As you walk up the second section of the museum, along a wall dividing the two sections, is a large “Porsche” logo (in case there was any doubt in your mind as to what you were viewing). Underneath it and stretching through three display cases is the Brumos trophy case. The awards span the length of Brumos’ racing legacy and cover small SCCA races to renowned international endurance contests. Vintage racing is included with show trophies from concours, PCA events and Rennsport gatherings. As you endeavor to take them all in, you come to the realization that “trophy polisher” at Brumos may be the closest thing to permanent employment there is!
As with the first section, we will mention just a few of the notable Porsches shown beginning with the oldest, a 1953 Porsche 356 pre-A bent-window coupe. Bent window comes from the curved, one-piece windshield that replaced the even earlier two-piece split windshield. Porsche’s assault on the sports car world began with humble beginnings. The 356 combined several Volkswagen and Volkswagen-based components with a low, lightweight body. Blessed with excellent handling and surprising performance, the resulting car became a favorite of car enthusiasts, eventually finding their way onto racetracks worldwide. Success came as the cars became giant killers in all forms of sports car competition. A class victory at Le Mans and a world record setting effort at Montlhéry helped solidify Porsche’s place in the automotive world.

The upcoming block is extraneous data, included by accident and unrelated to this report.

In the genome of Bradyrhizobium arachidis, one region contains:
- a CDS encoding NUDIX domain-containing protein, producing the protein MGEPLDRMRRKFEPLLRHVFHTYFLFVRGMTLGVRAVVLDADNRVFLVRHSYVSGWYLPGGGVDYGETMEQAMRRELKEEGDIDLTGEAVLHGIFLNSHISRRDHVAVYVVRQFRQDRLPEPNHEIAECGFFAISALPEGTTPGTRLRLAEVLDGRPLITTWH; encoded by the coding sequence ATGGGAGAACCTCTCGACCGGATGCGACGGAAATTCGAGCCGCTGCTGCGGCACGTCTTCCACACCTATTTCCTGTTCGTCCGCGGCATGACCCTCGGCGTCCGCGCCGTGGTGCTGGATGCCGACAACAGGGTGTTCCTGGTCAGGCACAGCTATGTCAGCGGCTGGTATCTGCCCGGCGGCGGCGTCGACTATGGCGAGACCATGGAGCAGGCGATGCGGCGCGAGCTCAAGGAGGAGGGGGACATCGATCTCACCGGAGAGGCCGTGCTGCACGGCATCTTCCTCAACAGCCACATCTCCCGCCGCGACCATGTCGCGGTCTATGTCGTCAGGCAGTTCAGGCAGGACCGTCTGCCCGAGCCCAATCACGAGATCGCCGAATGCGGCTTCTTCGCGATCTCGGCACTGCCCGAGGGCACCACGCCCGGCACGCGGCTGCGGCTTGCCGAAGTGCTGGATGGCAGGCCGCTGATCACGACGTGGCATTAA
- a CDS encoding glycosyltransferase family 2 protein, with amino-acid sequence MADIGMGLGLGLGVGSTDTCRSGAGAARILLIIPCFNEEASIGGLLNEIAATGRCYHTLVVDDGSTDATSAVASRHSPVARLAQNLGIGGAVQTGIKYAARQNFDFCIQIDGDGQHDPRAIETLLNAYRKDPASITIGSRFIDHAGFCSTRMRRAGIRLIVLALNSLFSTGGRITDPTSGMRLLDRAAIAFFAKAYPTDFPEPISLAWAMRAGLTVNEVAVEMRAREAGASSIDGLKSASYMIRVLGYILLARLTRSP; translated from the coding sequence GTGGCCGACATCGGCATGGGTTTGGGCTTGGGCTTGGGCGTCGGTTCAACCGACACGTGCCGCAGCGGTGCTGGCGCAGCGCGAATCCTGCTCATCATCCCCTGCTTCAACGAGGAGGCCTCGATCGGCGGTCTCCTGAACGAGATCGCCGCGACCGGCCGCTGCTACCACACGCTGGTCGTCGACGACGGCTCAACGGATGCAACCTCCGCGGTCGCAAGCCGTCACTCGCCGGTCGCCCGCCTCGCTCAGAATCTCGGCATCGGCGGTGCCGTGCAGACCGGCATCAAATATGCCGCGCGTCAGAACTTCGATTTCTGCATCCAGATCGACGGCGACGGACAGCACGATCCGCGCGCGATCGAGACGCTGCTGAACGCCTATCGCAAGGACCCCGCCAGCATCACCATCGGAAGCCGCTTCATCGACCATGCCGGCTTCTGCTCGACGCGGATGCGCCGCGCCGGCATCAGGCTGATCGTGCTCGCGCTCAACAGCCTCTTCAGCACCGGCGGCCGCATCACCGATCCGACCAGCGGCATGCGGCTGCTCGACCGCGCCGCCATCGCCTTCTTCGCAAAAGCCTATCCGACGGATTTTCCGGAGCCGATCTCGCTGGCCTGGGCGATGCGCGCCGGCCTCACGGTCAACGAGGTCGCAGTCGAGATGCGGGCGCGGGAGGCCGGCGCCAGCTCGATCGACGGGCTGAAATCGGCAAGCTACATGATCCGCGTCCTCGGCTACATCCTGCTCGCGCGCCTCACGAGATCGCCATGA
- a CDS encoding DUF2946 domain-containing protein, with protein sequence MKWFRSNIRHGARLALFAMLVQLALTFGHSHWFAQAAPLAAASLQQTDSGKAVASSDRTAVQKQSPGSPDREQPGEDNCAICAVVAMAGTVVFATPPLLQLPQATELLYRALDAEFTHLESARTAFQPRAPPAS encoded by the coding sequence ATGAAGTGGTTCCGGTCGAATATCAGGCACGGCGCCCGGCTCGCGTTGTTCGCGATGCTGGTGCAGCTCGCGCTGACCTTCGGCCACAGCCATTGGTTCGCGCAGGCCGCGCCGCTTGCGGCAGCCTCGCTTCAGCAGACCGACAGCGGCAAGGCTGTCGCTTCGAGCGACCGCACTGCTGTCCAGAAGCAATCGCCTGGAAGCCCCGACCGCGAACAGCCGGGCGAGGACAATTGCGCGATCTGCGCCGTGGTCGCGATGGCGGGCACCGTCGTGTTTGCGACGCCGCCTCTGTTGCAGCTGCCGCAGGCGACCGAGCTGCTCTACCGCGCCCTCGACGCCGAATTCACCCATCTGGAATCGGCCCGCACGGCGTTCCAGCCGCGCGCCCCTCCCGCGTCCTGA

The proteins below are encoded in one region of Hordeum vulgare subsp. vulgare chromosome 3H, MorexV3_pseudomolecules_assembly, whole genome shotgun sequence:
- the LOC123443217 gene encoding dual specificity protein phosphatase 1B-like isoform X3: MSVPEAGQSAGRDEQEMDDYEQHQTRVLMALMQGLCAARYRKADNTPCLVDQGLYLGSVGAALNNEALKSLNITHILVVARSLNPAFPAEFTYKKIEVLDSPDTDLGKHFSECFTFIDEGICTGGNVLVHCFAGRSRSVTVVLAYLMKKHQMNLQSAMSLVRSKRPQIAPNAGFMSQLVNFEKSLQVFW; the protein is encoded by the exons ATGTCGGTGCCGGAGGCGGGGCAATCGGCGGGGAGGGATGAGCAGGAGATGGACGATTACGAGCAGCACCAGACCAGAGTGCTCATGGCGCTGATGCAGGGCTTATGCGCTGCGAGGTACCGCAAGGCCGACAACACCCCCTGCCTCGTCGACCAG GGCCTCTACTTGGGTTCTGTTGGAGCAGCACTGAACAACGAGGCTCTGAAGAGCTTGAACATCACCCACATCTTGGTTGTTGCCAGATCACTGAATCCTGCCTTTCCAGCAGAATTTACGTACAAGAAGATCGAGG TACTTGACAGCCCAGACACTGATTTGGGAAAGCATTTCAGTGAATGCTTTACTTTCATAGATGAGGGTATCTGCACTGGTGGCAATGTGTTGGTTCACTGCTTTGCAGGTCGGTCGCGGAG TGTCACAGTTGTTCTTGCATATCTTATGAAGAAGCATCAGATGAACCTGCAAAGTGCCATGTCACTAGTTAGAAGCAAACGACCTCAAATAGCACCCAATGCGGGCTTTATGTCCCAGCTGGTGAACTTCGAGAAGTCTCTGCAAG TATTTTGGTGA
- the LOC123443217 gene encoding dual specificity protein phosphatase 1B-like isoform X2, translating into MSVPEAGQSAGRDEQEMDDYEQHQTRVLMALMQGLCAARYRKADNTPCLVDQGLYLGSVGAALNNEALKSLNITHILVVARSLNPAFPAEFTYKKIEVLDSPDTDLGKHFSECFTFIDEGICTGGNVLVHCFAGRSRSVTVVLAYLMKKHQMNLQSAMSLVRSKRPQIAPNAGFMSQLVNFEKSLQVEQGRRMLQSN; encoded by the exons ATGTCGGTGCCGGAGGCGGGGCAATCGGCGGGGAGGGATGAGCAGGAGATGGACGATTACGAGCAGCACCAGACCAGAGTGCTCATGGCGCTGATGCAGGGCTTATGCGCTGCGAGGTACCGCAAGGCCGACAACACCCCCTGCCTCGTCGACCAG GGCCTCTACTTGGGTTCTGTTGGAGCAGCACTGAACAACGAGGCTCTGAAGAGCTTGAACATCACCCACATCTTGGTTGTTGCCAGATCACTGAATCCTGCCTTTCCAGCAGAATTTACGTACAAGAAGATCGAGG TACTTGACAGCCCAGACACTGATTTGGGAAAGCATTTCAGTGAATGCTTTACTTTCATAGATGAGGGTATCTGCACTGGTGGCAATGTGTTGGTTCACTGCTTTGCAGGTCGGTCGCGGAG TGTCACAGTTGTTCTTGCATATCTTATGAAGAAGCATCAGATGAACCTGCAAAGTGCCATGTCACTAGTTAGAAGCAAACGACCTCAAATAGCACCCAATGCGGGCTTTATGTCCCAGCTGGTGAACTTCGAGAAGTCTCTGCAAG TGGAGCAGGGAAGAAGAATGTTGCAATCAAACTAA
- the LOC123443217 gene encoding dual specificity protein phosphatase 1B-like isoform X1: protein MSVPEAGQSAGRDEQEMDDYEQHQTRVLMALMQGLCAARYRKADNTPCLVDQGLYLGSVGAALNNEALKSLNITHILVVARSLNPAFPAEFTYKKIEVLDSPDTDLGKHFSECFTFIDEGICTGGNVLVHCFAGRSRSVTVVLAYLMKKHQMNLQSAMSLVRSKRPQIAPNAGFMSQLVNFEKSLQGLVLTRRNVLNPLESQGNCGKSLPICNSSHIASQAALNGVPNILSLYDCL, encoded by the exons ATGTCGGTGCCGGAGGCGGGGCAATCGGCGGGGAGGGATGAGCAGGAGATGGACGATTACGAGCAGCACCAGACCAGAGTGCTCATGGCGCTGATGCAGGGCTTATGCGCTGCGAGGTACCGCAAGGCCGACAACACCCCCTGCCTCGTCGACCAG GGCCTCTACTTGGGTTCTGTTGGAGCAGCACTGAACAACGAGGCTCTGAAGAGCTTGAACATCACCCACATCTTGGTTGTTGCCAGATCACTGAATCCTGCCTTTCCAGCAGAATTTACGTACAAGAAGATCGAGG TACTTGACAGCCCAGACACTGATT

From Porsche’s origins, the collection jumps ahead in Porsche evolution to the 1970 Porsche 917K. A purpose-built racecar, it was cleverly designed to fit into an FIA loophole which allowed a car with 25 examples built to qualify as a sports car with eligibility in the World Championship of Makes. Equipped with a flat-12 nestled into a space frame under minimal bodywork, the cars were brutish to say the least. Early development was hardly encouraging as the car proved difficult to drive and unreliable. Enter John Wyer and results began to emerge. In 1970, a 917 would go on to win Porsche’s first overall victory after years of class victories in the hands of Hans Herrmann and Richard Atwood. The 917 in the Brumos Collection was never raced, but rather tested extensively by Porsche before it was sold to Swiss racer Jo Siffert. In his ownership, the car was leased to Steve McQueen for use in his epic racing movie “Le Mans”. The car became the race winner in the movie and was driven in the film by McQueen himself. Following Siffert’s passing, the car went to Brian Redman and eventually to a French collector, before being acquaired by the collection. Its presence is helping solidify the position of high regard the museum has already garnered in the few short months it has been open.